Education advocates and others who want to see reform of Utah’s tax policy will most likely have to wait until 2018 to see any changes.
Our Schools Now has given the Legislature an ultimatum to either raise the income tax themselves or let the increase be decided by a popular vote in 2018. Gov. Gary Herbert said that he expects a reform in the state’s tax policy by the end of that year’s legislative session.
“The Our Schools Now is saying, ‘You need to do more and if you don’t, we’re going to take it to the people.’ It’s certainly got everybody’s attention, as I think why we have the energy about tax reform today. Let’s capitalize on that,” Herbert said. “There’s six or eight different options out there. We might two or three of them, but it’s going to take us some time to get to where we needed to do it. My deadline is by the end of the next legislative session that we have something in place that becomes new tax policy.”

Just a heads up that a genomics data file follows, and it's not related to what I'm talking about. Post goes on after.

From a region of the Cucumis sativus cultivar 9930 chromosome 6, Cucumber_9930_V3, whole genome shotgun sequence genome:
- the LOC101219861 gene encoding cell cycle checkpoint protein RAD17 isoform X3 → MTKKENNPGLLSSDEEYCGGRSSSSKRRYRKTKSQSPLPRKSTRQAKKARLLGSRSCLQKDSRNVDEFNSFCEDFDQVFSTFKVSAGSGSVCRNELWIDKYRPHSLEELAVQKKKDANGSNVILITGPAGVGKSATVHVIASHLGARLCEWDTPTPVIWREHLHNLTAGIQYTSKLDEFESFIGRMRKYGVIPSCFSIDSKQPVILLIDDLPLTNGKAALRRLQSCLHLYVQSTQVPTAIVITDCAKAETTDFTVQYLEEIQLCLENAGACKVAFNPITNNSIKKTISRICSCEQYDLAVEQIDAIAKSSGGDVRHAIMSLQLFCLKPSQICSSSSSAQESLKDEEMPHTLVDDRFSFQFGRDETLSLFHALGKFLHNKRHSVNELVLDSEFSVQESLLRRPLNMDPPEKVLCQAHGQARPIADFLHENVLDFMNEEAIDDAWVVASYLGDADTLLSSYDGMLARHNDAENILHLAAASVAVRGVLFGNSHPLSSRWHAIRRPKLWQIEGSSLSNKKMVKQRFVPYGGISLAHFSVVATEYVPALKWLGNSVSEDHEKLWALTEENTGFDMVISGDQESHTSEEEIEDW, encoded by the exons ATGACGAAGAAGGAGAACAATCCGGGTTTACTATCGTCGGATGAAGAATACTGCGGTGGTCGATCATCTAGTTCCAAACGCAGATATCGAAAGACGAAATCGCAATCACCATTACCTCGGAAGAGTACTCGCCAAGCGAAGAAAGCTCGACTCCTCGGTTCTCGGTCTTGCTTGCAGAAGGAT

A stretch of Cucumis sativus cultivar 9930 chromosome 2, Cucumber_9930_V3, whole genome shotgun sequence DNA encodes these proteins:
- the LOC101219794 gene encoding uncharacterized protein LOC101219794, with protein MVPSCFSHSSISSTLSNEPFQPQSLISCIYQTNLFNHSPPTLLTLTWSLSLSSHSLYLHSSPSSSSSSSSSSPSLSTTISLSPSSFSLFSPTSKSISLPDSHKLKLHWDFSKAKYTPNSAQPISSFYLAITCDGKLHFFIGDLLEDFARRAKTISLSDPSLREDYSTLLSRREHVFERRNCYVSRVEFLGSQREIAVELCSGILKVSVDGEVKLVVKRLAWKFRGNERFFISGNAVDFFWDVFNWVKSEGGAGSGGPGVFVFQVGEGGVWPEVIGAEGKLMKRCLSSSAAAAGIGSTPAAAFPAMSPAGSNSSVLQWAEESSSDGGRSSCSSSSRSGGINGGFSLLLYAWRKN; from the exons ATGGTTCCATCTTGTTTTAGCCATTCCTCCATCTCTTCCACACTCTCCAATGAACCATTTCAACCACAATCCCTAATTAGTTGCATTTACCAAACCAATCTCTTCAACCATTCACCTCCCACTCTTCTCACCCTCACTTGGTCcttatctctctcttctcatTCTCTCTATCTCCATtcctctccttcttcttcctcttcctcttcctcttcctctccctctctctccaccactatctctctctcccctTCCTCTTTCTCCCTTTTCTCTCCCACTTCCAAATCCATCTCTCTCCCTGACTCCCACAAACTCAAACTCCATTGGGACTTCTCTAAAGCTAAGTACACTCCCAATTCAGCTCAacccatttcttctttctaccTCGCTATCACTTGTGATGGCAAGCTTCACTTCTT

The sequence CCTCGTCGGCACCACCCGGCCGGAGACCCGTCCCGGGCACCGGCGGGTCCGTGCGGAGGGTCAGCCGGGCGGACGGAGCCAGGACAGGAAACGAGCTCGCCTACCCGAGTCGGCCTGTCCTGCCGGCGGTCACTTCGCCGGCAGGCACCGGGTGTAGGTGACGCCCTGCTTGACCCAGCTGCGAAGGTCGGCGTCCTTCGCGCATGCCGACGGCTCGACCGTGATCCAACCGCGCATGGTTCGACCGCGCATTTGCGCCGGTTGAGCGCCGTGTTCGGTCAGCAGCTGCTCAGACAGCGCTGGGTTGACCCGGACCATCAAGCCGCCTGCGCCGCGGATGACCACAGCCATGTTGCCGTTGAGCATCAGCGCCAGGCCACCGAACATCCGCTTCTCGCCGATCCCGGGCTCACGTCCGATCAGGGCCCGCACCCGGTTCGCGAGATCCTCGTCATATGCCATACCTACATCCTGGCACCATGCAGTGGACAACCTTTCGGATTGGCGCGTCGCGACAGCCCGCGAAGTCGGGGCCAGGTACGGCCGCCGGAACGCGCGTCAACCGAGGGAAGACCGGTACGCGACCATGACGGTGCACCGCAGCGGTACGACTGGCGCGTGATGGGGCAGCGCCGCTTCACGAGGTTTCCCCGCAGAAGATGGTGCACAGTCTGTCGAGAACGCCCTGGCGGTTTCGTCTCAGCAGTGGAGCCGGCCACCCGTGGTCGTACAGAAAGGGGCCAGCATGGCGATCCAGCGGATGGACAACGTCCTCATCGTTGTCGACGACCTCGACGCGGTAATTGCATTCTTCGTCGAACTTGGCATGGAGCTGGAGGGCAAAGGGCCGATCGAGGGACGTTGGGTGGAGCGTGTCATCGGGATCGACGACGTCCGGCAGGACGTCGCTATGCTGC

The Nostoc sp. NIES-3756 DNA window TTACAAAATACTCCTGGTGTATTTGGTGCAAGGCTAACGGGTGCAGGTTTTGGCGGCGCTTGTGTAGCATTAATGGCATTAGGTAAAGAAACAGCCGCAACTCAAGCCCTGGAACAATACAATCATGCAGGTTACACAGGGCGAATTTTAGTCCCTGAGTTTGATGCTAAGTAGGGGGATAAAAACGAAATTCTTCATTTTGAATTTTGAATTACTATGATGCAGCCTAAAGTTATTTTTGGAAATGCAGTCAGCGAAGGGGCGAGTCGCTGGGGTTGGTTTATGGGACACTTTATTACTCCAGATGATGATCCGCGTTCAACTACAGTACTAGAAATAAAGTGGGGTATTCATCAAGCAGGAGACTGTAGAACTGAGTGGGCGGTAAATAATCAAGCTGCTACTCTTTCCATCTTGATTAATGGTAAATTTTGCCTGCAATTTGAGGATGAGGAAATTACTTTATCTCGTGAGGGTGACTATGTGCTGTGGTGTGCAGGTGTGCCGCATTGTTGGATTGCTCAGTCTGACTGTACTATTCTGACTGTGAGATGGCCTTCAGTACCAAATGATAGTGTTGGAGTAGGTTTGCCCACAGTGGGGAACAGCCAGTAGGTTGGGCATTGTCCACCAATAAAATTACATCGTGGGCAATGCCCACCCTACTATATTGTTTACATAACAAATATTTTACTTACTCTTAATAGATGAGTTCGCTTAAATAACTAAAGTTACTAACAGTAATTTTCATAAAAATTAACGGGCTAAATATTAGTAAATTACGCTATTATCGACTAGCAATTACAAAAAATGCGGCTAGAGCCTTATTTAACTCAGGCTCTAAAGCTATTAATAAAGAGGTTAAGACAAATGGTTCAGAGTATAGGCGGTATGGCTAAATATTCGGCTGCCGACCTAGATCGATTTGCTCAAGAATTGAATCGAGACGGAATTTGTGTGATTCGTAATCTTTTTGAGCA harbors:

Another area of tax law that has been a keen interest of Herbert’s is the online sales tax. Despite getting large online retailers such as Amazon to collect state sales tax, Herbert maintains that Utah is still losing out on around $200 million in uncollected money. He said that the state’s tax law needs to adapt to a changing economy.
“The data tells us that where we used to have 72 percent of our GDP being taxed, now it’s down to about 40 percent. So, there is a lot of our economy that is not part of the tax policy. That’s why I say you want to broaden the base so we can lower the rate,” he said. “Makes it easier for all of us and it doesn’t have the dampening effect on a growing economy that you could have otherwise if you have a big tax increase on income.”
A recent poll shows that support for the Our Schools Now initiative changes depending on whether the tax hike is described as being seven-eighths of one percent, as supporters do, or whether it is referred to as an increase of over 17 percent by its critics. Both figures are accurate.